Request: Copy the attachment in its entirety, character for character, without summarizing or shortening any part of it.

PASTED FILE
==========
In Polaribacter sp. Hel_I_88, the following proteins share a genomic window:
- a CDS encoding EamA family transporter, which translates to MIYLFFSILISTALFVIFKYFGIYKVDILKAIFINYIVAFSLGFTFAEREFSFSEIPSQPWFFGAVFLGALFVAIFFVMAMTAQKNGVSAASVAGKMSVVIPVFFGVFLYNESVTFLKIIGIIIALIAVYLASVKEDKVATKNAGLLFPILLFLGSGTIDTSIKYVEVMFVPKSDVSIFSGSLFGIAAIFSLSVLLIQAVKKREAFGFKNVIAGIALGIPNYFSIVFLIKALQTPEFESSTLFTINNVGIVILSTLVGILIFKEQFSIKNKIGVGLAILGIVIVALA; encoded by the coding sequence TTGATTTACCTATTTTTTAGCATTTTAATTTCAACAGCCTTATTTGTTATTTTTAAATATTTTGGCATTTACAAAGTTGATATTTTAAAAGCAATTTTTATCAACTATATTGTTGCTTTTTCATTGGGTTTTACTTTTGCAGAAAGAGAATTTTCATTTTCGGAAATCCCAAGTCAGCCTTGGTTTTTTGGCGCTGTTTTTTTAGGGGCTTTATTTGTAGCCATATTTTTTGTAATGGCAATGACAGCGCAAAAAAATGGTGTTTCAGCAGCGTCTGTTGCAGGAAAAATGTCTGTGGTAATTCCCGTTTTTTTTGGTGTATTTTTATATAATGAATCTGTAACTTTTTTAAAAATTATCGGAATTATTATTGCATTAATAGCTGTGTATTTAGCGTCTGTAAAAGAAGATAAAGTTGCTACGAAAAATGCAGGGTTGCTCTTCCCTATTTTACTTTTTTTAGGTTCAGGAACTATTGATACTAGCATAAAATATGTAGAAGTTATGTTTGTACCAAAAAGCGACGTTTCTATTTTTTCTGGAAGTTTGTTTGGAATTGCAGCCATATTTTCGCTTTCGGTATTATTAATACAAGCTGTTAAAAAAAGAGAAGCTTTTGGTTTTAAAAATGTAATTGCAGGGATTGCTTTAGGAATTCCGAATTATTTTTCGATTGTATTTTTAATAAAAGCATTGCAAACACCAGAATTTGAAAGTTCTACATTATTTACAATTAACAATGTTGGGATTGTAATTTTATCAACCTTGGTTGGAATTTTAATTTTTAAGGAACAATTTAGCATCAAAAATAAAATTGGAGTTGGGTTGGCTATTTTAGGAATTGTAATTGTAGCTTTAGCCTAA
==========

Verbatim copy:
In Polaribacter sp. Hel_I_88, the following proteins share a genomic window:
- a CDS encoding EamA family transporter, which translates to MIYLFFSILISTALFVIFKYFGIYKVDILKAIFINYIVAFSLGFTFAEREFSFSEIPSQPWFFGAVFLGALFVAIFFVMAMTAQKNGVSAASVAGKMSVVIPVFFGVFLYNESVTFLKIIGIIIALIAVYLASVKEDKVATKNAGLLFPILLFLGSGTIDTSIKYVEVMFVPKSDVSIFSGSLFGIAAIFSLSVLLIQAVKKREAFGFKNVIAGIALGIPNYFSIVFLIKALQTPEFESSTLFTINNVGIVILSTLVGILIFKEQFSIKNKIGVGLAILGIVIVALA; encoded by the coding sequence TTGATTTACCTATTTTTTAGCATTTTAATTTCAACAGCCTTATTTGTTATTTTTAAATATTTTGGCATTTACAAAGTTGATATTTTAAAAGCAATTTTTATCAACTATATTGTTGCTTTTTCATTGGGTTTTACTTTTGCAGAAAGAGAATTTTCATTTTCGGAAATCCCAAGTCAGCCTTGGTTTTTTGGCGCTGTTTTTTTAGGGGCTTTATTTGTAGCCATATTTTTTGTAATGGCAATGACAGCGCAAAAAAATGGTGTTTCAGCAGCGTCTGTTGCAGGAAAAATGTCTGTGGTAATTCCCGTTTTTTTTGGTGTATTTTTATATAATGAATCTGTAACTTTTTTAAAAATTATCGGAATTATTATTGCATTAATAGCTGTGTATTTAGCGTCTGTAAAAGAAGATAAAGTTGCTACGAAAAATGCAGGGTTGCTCTTCCCTATTTTACTTTTTTTAGGTTCAGGAACTATTGATACTAGCATAAAATATGTAGAAGTTATGTTTGTACCAAAAAGCGACGTTTCTATTTTTTCTGGAAGTTTGTTTGGAATTGCAGCCATATTTTCGCTTTCGGTATTATTAATACAAGCTGTTAAAAAAAGAGAAGCTTTTGGTTTTAAAAATGTAATTGCAGGGATTGCTTTAGGAATTCCGAATTATTTTTCGATTGTATTTTTAATAAAAGCATTGCAAACACCAGAATTTGAAAGTTCTACATTATTTACAATTAACAATGTTGGGATTGTAATTTTATCAACCTTGGTTGGAATTTTAATTTTTAAGGAACAATTTAGCATCAAAAATAAAATTGGAGTTGGGTTGGCTATTTTAGGAATTGTAATTGTAGCTTTAGCCTAA